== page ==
History of San Francisco, California

The cultural, commercial, and financial centre of Northern California is San Francisco, officially the City and County of San Francisco. San Francisco, with 881,549 residents as of 2019, is the 16th most populous city in the United States, and the fourth most populous in California. It occupies an area of approximately 46.89 square miles (121.4 km2), mainly at the northern end of the San Francisco Peninsula in the San Francisco Bay Area, making it the second largest city in the U.S. and the fifth most heavily populated county in the U.S., behind only four of the five boroughs of New York City. With 4.7 million residents, San Francisco is the 12th largest metropolitan statistical area by population in the United States, and the fourth largest by economic production, with a GDP of $549 billion in 2018. With San Jose, the San Jose-San Francisco-Oakland, CA Combined Statistical Area (9.67 million people in 2018) forms the fifth most populated combined statistical area in the United States.

 

On June 29, 1776, San Francisco was founded when Spain's colonists built the Presidio of San Francisco a few miles away at the Golden Gate and Mission San Francisco de Asís, both named after Francis of Assisi. The 1849 California Gold Rush brought rapid development, making it the largest city at the time on the West Coast. In 1856, San Francisco became a consolidated city-county. The status of San Francisco as the largest city on the West Coast peaked between 1870 and 1900, when about 25 percent of the population of California lived in the city proper. After the 1906 earthquake and fire destroyed three-quarters of the city, San Francisco was rapidly rebuilt, hosting the Panama-Pacific International Exposition San Francisco was a major embarkation port for service members shipping out to the Pacific Theater in World War II. In 1945, it became the birthplace of the United Nations. After the war, the confluence of returning veterans, massive immigration, liberalizing attitudes, along with the emergence of the "hippie" counterculture, the Sexual Revolution, the Peace Movement that arose out of opposition to the participation of the United States in the Vietnam War, and other factors contributed to the Summer of Love and the gay revolution. Politically, along liberal Democratic Party lines, the town votes strongly.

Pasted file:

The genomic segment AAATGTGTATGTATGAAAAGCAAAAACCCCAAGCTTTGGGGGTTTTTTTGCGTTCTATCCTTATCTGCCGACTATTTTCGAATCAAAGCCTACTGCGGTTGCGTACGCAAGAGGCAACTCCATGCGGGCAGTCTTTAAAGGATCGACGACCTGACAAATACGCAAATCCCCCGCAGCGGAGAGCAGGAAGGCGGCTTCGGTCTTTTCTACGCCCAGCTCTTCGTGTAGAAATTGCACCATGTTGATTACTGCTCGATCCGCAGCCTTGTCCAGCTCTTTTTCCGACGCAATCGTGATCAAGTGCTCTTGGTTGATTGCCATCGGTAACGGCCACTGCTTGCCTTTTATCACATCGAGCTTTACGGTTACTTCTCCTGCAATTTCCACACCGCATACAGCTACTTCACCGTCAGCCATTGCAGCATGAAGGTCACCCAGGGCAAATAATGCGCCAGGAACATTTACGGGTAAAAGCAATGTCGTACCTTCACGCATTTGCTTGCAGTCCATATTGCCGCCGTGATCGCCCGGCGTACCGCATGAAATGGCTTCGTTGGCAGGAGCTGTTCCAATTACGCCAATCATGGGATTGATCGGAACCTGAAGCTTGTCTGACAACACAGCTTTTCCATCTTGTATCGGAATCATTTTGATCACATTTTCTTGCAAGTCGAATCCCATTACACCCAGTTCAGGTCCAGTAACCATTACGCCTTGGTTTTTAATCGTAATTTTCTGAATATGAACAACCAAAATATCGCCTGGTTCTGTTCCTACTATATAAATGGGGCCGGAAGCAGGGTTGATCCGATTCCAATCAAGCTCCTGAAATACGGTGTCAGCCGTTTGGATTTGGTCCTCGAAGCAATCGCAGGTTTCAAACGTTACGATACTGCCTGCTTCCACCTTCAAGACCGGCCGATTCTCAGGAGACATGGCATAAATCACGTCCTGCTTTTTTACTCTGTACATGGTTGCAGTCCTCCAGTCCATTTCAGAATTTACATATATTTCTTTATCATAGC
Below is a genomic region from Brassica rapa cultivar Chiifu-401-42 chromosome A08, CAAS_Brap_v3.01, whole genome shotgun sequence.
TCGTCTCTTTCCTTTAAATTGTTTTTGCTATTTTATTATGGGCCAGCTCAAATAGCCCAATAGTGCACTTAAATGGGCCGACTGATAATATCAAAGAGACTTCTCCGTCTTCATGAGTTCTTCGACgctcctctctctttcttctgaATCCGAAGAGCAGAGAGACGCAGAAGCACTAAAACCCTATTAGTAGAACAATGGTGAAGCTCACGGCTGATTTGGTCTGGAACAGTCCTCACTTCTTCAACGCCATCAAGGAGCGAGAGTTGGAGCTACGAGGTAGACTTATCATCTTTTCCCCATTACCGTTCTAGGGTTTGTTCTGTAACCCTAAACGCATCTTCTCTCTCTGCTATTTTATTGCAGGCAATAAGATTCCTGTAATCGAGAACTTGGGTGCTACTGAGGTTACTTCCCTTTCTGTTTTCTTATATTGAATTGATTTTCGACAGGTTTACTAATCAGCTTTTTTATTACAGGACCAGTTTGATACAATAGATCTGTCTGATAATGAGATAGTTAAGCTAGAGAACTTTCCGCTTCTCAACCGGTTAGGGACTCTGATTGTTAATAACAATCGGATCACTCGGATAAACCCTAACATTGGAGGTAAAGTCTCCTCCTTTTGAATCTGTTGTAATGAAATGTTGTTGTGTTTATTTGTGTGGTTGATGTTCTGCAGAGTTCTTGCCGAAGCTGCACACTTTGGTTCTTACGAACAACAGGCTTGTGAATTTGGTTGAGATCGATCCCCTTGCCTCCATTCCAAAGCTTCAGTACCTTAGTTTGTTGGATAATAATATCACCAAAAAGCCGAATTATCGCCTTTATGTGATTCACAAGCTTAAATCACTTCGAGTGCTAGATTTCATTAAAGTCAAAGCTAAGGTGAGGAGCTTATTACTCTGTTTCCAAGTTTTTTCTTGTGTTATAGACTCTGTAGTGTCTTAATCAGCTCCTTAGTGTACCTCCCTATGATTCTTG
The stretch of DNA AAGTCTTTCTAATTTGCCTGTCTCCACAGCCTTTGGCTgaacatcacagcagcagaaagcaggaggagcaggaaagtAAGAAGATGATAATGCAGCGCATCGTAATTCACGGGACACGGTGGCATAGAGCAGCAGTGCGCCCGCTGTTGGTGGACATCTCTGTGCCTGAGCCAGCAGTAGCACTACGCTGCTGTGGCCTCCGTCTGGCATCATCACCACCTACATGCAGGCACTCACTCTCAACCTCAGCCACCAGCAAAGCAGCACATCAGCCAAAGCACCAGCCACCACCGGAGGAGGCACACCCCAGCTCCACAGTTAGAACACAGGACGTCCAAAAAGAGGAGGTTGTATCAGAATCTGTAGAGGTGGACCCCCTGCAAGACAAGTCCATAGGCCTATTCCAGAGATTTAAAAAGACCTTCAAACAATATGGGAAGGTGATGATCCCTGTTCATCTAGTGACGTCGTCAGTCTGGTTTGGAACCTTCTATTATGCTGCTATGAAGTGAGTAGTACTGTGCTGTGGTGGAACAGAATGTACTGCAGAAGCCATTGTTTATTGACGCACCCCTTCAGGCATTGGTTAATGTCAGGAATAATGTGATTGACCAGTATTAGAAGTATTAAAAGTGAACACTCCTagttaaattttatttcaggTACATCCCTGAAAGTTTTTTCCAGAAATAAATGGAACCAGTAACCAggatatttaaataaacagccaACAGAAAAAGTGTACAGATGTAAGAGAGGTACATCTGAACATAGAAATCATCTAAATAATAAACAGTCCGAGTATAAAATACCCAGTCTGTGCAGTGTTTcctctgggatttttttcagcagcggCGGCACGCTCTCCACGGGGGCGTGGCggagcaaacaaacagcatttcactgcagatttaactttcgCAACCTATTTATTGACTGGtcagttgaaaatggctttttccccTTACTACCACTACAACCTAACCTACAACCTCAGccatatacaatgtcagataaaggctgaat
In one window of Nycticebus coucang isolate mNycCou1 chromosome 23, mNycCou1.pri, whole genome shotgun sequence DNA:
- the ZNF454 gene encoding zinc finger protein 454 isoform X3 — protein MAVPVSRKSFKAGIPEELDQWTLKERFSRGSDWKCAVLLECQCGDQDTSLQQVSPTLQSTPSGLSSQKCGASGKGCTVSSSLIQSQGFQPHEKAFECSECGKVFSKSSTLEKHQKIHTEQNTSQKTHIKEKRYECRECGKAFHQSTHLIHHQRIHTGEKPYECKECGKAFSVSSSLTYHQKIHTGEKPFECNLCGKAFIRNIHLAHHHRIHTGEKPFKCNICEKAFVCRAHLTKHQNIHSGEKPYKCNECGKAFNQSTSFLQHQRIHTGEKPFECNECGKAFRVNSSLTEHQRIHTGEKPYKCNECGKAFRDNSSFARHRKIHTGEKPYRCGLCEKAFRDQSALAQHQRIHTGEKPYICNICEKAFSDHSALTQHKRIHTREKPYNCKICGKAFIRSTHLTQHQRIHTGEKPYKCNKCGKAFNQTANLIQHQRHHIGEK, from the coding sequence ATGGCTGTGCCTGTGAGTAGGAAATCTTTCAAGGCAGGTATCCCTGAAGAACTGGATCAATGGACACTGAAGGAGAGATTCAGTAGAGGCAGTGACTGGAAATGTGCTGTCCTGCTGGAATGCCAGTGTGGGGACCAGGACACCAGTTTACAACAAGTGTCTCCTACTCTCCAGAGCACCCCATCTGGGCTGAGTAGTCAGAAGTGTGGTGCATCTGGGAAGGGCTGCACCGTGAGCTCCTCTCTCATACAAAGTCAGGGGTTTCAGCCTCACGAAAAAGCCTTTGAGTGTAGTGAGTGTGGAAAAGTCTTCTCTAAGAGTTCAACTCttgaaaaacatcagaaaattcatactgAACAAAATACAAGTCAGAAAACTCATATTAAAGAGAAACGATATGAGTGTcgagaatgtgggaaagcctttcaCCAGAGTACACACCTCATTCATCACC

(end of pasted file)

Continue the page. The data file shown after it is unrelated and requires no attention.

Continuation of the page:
San Francisco is a popular tourist destination, known for its cool summers, fog, steep rolling hills, eclectic architectural mix, and landmarks, including the Golden Gate Bridge, cable cars, the former Federal Penitentiary of Alcatraz, Fisherman's Wharf, and the district of Chinatown. Five major banking institutions and many other firms, such as Levi Strauss & Co., Gap Inc., Fitbit, Salesforce.com, Dropbox, Reddit, Square, Inc., Dolby, Airbnb, Pacific Gas and Electric Company, Yelp, Pinterest , Twitter, Uber, Lyft, Mozilla, Wikimedia Foundation, and Craigslist, are also based in San Francisco. A global science and arts center, the city and the surrounding Bay Area is home to a variety of educational and cultural institutions, including the University of San Francisco, the University of California, the San Francisco San Francisco State University, the De Young Museum, the San Francisco Museum of Modern Art, the SFJAZZ Center, and the Academy of Sciences of California.

Here’s our list of the top 9 San Francisco Hidden Gems. We introduce more information about each on the following pages:  

  • Sutro Baths Ruins and Cave

  • Land's End Labyrinth

  • The Wave Organ

  • The Vulcan Stairs

  • Yerba Buena Garden Sculptures

  • Seward Mini Park

  • Telegraph Hill Parrots

  • Musee Mecanique

  • Angel Island State Park
     

All of these wonderful locations are located just a short drive from our location near Downtown Walnut Creek, California on Locust Street. Stop by for a visit anytime!